Conducting Investigations and Responding to Government Inquiries: Considerations in the Age of Remote Workforces

Posted by Streamline Verify on April 28, 2021 in COVID-19, Feature,

Streamline Verify is proud to have had the privilege of working with the Journal of Regulatory Compliance at Loyola University Chicago School of Law to help galvanize research and resources for the publication of their upcoming Spring 2021 issue. With their permission we have outlined the main points which are expounded on in their Sixth Issue on Regulatory Compliance.

While the movement to a remote workforce has been underway as technology has increasingly facilitated off-site working, it was impossible to foresee the rapid expansion of remote workforces necessitated by the COVID-19 pandemic. Because of the pandemic, the “workplace” has changed and expanded exponentially beyond the four walls of an office or building. This article will examine how compliance investigations or internal investigations have changed as result of pandemic-related workplace changes, like a remote workforce.

I. Defining the Scope of an Internal Investigations

Remote working has crystallized the importance of defining the scope and pace of an investigation and, as appropriate, narrowly tailoring it to address the conduct at issue. Narrowing the scope is critical to reducing the challenges created by remote working which can complicate the investigatory process.  Centralized workplaces have the built-in advantage as being a finite place where the individuals, documents, and data most pertinent to the investigation will be located.  As workplaces are no longer defined by the traditional four walls of an office and employees spread out, these benefits no longer exist.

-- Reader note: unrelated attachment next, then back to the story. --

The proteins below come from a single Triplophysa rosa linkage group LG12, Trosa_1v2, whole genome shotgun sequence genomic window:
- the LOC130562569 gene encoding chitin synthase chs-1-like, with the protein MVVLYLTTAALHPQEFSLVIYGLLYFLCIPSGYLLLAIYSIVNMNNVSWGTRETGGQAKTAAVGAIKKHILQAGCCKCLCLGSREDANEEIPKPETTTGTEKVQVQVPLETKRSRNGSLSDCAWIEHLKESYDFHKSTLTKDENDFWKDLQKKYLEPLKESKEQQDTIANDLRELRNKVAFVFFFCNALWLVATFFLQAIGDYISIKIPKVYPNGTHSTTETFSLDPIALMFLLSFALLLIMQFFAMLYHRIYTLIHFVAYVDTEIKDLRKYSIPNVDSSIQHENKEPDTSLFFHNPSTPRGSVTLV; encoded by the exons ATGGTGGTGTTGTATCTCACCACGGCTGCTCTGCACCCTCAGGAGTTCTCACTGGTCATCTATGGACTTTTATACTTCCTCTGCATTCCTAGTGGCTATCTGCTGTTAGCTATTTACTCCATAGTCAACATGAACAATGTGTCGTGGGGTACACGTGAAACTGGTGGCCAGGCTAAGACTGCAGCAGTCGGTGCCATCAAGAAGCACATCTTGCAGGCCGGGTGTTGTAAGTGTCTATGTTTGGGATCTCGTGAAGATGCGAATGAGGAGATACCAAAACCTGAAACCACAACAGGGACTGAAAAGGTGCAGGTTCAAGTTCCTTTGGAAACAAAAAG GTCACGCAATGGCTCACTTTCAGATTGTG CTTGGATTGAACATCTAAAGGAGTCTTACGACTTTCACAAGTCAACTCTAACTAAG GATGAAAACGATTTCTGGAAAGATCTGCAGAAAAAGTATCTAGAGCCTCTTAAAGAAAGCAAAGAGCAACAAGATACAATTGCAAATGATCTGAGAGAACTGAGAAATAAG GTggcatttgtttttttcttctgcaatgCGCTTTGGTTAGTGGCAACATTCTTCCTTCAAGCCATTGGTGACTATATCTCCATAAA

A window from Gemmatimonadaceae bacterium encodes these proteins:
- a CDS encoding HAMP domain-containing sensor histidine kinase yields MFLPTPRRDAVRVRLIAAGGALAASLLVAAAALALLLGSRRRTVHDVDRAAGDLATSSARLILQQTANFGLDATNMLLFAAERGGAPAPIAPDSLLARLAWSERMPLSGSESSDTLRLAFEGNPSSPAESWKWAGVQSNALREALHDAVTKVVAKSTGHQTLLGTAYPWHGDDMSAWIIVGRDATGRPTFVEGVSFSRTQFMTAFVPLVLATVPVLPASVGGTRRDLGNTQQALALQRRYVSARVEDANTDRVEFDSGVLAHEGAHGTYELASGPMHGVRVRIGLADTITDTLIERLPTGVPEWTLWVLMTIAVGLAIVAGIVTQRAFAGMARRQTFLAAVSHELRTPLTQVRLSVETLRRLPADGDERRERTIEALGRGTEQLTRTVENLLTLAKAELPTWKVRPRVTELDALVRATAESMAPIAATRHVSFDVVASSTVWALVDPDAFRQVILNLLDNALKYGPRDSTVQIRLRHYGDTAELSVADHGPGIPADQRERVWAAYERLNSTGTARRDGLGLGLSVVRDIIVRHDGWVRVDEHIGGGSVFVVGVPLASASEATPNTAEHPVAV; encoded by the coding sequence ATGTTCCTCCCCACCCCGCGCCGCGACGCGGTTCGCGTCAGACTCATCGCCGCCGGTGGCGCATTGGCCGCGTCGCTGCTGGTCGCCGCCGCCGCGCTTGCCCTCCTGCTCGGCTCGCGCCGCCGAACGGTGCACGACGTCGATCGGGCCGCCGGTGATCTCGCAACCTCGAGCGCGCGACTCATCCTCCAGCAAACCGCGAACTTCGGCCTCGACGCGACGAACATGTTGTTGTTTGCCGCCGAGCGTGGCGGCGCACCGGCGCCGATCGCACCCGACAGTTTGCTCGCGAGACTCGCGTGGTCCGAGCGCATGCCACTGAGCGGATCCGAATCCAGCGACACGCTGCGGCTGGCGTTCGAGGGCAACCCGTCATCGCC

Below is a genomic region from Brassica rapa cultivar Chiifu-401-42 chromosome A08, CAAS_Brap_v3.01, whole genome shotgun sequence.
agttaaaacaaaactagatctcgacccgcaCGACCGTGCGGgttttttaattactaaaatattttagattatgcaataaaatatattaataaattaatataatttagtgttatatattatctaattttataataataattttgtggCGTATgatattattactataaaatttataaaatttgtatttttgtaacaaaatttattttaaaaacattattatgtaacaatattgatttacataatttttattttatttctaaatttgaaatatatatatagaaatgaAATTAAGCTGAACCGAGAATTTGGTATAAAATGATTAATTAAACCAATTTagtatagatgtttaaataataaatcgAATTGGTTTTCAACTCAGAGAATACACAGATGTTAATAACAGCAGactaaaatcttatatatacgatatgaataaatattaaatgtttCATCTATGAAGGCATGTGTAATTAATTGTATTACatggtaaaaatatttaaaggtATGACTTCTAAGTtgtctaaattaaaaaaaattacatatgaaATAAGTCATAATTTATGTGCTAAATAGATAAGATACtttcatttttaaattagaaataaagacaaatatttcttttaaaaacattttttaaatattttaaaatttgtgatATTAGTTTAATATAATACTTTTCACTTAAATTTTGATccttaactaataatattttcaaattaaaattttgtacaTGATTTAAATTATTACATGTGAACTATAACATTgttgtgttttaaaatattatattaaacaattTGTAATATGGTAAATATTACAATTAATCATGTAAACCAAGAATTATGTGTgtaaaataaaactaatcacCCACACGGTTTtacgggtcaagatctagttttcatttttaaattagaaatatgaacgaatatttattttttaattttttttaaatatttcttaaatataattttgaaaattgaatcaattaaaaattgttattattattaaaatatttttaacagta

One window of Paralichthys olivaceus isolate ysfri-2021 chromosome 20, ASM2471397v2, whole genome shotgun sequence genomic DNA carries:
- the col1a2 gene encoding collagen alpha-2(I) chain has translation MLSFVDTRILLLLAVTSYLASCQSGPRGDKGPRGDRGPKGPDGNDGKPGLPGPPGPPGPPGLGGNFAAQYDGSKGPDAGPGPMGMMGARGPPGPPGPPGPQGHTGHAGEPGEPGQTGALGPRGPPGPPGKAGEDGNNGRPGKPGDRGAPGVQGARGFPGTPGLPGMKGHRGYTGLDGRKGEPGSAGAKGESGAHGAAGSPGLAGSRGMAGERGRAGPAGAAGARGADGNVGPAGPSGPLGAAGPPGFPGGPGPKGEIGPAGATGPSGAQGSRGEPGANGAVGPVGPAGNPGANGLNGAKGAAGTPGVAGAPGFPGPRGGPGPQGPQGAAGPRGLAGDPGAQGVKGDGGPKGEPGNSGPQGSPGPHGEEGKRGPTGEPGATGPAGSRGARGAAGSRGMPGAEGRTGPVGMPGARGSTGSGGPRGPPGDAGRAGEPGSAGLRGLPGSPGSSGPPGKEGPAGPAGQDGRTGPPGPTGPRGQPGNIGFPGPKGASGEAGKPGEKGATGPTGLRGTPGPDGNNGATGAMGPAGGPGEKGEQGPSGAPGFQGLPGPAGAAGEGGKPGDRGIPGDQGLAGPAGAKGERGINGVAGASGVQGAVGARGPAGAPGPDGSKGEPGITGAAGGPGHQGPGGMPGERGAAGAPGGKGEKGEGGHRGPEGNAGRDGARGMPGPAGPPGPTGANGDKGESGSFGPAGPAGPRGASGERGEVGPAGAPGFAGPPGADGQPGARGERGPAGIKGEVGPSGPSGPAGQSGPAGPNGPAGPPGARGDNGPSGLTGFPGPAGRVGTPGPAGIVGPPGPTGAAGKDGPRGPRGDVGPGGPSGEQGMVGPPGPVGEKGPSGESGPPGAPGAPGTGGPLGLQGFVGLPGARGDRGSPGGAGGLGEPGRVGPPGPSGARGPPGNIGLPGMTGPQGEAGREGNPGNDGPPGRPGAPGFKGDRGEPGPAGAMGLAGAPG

II. Subpoena Service Considerations in a Remote Working Environment

The challenges of appropriate service have correspondingly increased with the prevalence of remote working.

The manner and method by which the government may serve subpoenas is statutorily prescribed.  If being served upon an individual, many jurisdictions require a subpoena to be hand-delivered to the individual. Service of organizations must be personally served to a corporate officer or agent authorized to accept service of process.  Additionally, subpoenas for testimony generally may only compel such testimony within 100 miles of where that person resides, is employed, or regularly transacts business in person.

Due to the pandemic, an organization may have only a skeleton crew at their business location or it may be closed entirely.  However, this does not alter the requirement for a subpoena to be properly served.  Receipt by a receptionist and scanning it to an “authorized person” may not constitute service.  Organizations should be aware of and communicate to its workforce who is authorized to accept service of a subpoena. 

If a subpoena requires personal testimony, the questions arises whether the individual resides or works within 100 miles. Courts have interpreted the “100 mile” rule to protect individuals from traveling more than 100 miles to provide testimony unless they are in state and a party to the action. For purposes of “remote working,” where a person lives and works may be fluid especially during the pandemic and may result in disputes about “where” a person is employed for purposes of compelling testimony.